As for the weakness in the last few months, Government Development Bank for Puerto Rico interim director José Pagán said it was the aftermath of previous governor Luis Fortuño’s pump priming at the tail end of his term. He initiated an array of construction projects in the run-up to the November 2012 election to boost employment and the economy, Pagán said.

Challenger García Padilla won the election with 47.73% of the vote to Fortuño’s 47.13%.

Now that the new government is taking a more responsible spending approach, the construction industry has weakened and so has the economy, Pagán said in late July.

Recent tax and fee increases have probably dampened economic activity, Nguyen said.

The Puerto Rico legislature and governor passed a budget that included a $1.4 billion tax increase in late June. This tax increase amounts to 2% of the island’s gross domestic product and is certainly contributing to the weak economy Marxuach said.

Puerto Rico’s economy has limited prospects over the next year, some analysts say.

“Stagnation might be the best case scenario,” Nguyen said.

“We may not have growth at all, but we may be on the road to recovery,” said Jorge Cañellas Fidalgo, president of the Puerto Rico Chamber of Commerce.

On a brighter note, Puerto Rico does have some competitive assets, all agree. The island’s economy benefits from a great geographic location, federal law, and a dollar-based economy, Marxuach said. The workforce is well-educated, there is a great engineering school, and there is a vibrant health care research sector.

A spokesperson for the governor added that Puerto Rico was ideally located to become an international hub of services. It could become a center for outsourced knowledge services in the Americas, she said.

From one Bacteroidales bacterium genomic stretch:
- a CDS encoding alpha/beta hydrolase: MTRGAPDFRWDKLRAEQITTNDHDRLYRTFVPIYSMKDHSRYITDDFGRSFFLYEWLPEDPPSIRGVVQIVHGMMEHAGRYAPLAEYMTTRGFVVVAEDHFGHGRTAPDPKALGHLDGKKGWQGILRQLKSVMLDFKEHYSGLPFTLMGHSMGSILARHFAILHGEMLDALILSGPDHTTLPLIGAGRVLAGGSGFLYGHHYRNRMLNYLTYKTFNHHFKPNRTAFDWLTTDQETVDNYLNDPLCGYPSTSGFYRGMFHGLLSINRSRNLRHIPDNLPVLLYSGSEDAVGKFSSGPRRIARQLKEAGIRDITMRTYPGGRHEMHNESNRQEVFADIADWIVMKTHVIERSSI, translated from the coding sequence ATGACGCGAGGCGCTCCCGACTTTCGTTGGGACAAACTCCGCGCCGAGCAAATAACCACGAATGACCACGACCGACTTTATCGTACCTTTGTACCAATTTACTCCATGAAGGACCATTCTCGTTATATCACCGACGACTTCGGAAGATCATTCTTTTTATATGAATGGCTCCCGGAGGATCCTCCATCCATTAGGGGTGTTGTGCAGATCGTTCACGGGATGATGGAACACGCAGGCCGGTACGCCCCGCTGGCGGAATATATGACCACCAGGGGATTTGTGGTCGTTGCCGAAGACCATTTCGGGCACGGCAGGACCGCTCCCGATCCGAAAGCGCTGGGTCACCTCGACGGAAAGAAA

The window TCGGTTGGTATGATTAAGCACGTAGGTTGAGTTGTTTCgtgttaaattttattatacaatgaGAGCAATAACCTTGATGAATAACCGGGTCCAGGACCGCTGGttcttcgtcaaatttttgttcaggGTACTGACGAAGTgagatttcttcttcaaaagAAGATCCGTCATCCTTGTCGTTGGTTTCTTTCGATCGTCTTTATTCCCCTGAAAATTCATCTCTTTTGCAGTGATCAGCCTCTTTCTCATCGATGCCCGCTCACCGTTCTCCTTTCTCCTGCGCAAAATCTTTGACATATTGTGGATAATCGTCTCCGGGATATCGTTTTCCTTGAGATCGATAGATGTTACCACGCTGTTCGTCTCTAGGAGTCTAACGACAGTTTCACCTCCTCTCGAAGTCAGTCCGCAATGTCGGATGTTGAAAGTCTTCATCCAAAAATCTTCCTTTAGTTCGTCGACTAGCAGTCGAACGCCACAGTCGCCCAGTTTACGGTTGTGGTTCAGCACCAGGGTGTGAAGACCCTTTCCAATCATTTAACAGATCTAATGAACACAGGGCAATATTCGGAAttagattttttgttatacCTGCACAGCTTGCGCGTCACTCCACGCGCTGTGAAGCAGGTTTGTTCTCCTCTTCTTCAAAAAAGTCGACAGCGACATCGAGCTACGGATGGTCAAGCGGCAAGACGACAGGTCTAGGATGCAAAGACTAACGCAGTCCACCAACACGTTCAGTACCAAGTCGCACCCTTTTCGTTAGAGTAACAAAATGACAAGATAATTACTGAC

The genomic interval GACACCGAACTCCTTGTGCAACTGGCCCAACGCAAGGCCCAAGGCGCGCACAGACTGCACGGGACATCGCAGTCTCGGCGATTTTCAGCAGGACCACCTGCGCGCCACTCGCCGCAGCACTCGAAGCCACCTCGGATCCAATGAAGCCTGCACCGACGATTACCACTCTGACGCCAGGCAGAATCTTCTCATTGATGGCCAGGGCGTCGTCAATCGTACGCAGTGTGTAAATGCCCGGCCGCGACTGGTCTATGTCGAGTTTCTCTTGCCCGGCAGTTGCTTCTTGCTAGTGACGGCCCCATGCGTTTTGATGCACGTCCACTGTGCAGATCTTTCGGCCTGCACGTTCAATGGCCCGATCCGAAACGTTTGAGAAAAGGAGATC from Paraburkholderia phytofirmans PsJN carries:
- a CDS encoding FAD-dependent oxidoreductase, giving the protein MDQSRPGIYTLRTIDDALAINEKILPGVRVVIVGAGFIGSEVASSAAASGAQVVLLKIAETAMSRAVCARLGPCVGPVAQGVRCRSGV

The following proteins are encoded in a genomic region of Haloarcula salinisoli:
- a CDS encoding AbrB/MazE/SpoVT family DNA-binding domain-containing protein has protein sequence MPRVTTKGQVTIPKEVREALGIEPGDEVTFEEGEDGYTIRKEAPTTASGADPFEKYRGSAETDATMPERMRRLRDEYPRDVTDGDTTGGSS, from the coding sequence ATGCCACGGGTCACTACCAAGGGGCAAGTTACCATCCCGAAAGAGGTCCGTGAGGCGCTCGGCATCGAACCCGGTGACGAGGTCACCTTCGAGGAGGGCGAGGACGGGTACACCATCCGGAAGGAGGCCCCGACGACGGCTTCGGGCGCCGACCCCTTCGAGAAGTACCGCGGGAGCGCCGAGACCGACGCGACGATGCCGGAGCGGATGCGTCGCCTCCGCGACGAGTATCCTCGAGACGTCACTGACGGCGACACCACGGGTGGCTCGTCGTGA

As for the current administration’s policies, there is little optimism about the short-term. García Padilla’s increases of taxes and water and sewer rates “will hurt economic growth in the near-term, without any doubt, but fiscal stabilization is the first order of business,” Nguyen said.

The governor’s spokeswoman indicated that the governor was focused on long-term economic health. She said the governor has a five-pronged strategy for Puerto Rico.

First, the administration is defending core economic sectors like manufacturing and, in particular, pharmaceutical manufacturing.

Second, it is seeking to develop opportunities in generics medication manufacturing and medical devices, as an evolution from the island’s specialization in traditional pharmaceuticals.

Third, to aid small and medium sized businesses, the government has offered tax breaks, energy credits, favorable rents on government-owned property, and expedited permit processes.

Fourth, the government is trying to establish the island as a knowledge-services center for Latin America, the Caribbean and the U.S. by bringing in outside companies and forming alliances with other countries.

Fifth and finally, the government is seeking to expand and diversify the island’s tourism offerings. It is seeking to improve the island’s airplane access and tailor its marketing efforts to niche markets like: luxury, ecological, cultural, and culinary tourism.

Given the overall situation in Puerto Rico, the government needs to focus on attracting foreign capital investment, Marxuach said. The current administration is working to do so but its approach has been “scatter-shot,” he said.

The current Popular Democratic Party administration needs to develop a three- to five-year plan for rejuvenating the economy, Marxuach said. It needs to develop a strategy with the opposition New Progressive Party, he said. This way, if the opposition comes to power in the next elections, there would be continuity of economic policy.